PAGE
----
Wide receivers should stay close to their phones Tuesday.
N.F.L. teams have come around on roster building, realizing that clinging to draft capital forever rarely pays off. Contenders like the Los Angeles Rams have proven that the smarter play is often to go all in on proven commodities.
With the trade deadline on Tuesday, a handful of wide receivers should be available.
Allen Robinson has been thwarted by bad quarterback play and bad play-calling for most of his eight-year career, yet has found a way to churn out numbers. His relationship with the Chicago Bears was severely damaged before this season began when the two parties could not agree on a contract extension and Robinson accepted the franchise tag. Chicago’s 33-22 loss to the San Francisco 49ers on Sunday, despite a heroic outing from Justin Fields, should render the Bears (3-5) sellers at this deadline.
Elsewhere, Cleveland dropped to 4-4 with a 15-10 loss to the Pittsburgh Steelers, further proof that the Odell Beckham Jr.-Baker Mayfield marriage never worked for the Browns. Miami’s DeVante Parker and the Giants’ Darius Slayton, who is due only the rest of his $850,000 salary, should warrant interest, though the receiver who perhaps most wants a relocation, the Houston Texans’ Brandin Cooks, may stay put. After the Texans shipped Mark Ingram to the New Orleans Saints last week, Cooks voiced his frustration at the team’s direction.
Who could bite on adding a playmaking receiver? The Baltimore Ravens (5-2) and the Kansas City Chiefs (3-4) perhaps.
This season has been miserable for Patrick Mahomes, who has exhausted Tyreek Hill and Travis Kelce trying to compensate for a paltry defense. Trading for a receiver would put the team all in on outgunning opponents.
Lamar Jackson has been transcendent for the Ravens, but with receiver Sammy Watkins nursing a hamstring injury and a rotating cast at running back, Baltimore could use another option so Jackson does not have to take on too much of the load.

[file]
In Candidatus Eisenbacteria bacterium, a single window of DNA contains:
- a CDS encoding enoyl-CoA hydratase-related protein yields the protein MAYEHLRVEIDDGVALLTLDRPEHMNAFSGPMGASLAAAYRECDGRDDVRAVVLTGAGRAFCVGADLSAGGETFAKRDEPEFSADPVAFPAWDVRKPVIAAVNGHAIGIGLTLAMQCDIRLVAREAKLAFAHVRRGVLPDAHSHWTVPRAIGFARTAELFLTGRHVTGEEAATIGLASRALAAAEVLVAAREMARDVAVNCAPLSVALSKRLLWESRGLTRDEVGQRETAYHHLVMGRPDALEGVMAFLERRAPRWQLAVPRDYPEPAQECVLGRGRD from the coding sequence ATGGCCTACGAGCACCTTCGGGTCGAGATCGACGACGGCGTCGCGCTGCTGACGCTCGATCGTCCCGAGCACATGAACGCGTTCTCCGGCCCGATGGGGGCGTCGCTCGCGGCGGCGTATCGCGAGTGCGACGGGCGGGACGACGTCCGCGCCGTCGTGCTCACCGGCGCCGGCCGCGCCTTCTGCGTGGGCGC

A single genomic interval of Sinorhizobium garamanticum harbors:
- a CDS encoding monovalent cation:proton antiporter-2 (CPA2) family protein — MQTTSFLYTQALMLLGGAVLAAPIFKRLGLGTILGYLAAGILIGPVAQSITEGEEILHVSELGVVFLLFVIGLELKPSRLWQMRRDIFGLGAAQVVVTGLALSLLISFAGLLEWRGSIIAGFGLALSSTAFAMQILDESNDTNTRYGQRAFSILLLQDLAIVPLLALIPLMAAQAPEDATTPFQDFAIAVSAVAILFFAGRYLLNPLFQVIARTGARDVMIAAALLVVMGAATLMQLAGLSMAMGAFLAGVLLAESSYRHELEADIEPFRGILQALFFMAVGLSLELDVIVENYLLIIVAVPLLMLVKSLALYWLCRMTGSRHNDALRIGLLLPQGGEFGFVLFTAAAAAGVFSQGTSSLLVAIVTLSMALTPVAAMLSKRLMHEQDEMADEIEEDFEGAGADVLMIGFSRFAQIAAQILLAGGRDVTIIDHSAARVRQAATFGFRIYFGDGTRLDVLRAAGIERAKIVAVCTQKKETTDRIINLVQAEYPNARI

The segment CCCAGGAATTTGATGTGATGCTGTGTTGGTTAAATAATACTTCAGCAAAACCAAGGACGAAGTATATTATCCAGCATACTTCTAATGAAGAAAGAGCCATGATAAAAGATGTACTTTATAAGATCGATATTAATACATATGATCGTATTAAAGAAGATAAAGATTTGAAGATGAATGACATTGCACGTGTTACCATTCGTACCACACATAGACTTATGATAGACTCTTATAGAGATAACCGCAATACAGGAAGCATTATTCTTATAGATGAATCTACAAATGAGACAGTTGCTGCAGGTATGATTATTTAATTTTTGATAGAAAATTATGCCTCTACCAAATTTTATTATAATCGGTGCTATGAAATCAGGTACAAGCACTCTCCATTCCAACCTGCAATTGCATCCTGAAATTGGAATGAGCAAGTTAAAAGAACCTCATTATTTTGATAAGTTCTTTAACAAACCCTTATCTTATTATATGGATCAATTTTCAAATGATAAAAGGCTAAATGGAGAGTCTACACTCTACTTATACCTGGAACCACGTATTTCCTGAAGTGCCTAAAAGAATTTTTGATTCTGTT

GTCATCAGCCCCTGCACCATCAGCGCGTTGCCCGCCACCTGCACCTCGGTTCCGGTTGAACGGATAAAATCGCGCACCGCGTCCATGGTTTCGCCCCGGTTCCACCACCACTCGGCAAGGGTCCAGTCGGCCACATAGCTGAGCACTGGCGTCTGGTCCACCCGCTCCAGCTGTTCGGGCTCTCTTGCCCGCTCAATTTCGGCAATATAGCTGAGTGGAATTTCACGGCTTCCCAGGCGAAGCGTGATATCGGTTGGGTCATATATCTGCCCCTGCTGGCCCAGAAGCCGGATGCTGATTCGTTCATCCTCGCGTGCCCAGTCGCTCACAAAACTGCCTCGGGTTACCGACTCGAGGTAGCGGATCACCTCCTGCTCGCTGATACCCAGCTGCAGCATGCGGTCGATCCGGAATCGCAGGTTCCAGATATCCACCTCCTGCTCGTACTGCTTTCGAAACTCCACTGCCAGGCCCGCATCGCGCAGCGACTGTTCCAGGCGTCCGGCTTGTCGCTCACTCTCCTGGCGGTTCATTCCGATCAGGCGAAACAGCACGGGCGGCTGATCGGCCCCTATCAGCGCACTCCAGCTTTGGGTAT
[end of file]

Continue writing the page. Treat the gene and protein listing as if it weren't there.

Around the N.F.L.
Panthers 19, Falcons 13: Carolina stopped the bleeding of a four-game losing streak with 203 rushing yards. After being benched in Week 7, Panthers quarterback Sam Darnold left this week’s game in the fourth quarter with a concussion.
49ers 33, Bears 22: Neither team looks like a contender, but Deebo Samuel got some recognition. He pulled off a 83-yard catch and run for a score, and his 819 receiving yards through seven games breaks Jerry Rice’s franchise record of 781 yards set in 1986.
Titans 34, Colts 31 (overtime): After throwing one interception through Indianapolis’s first seven games, quarterback Carson Wentz threw two in the final eight minutes on Sunday. Tennessee capitalized to gain distance on the Colts, its only threat in the A.F.C. South.
Rams 38, Texans 22: Ho-hum. It was another massive day from Rams receiver Cooper Kupp, who helped the Rams race to a 38-0 lead through three quarters with 115 yards and a touchdown. It was his fifth 100-yard game of the season.
Steelers 15, Browns 10: It is scientifically impossible for a Mike Tomlin-coached team to die off in October. Ben Roethlisberger continued to own the Browns, even as a shell of his former self, with 266 yards, one touchdown and, most important, no turnovers.
Jets 34, Bengals 31: In his first N.F.L. start, the Jets backup Mike Whiteoutplayed the sizzling Joe Burrow, throwing for 405 yards and three touchdowns on a remarkable 37-of-45 passing. Four Jets players caught at least five receptions, and Bengals receiver Ja’Marr Chase (three catches on nine targets) was neutralized.
Eagles 44, Lions 6: Philadelphia fans had been clamoring for Coach Nick Sirianni to run the ball. Against the winless Lions, they got their wish. Quarterback Jalen Hurts threw only 14 times as a host of backs bashed away for 236 yards and four touchdowns on a combined 46 rush attempts. At 3-5, though, the Eagles should probably be sellers at the trade deadline.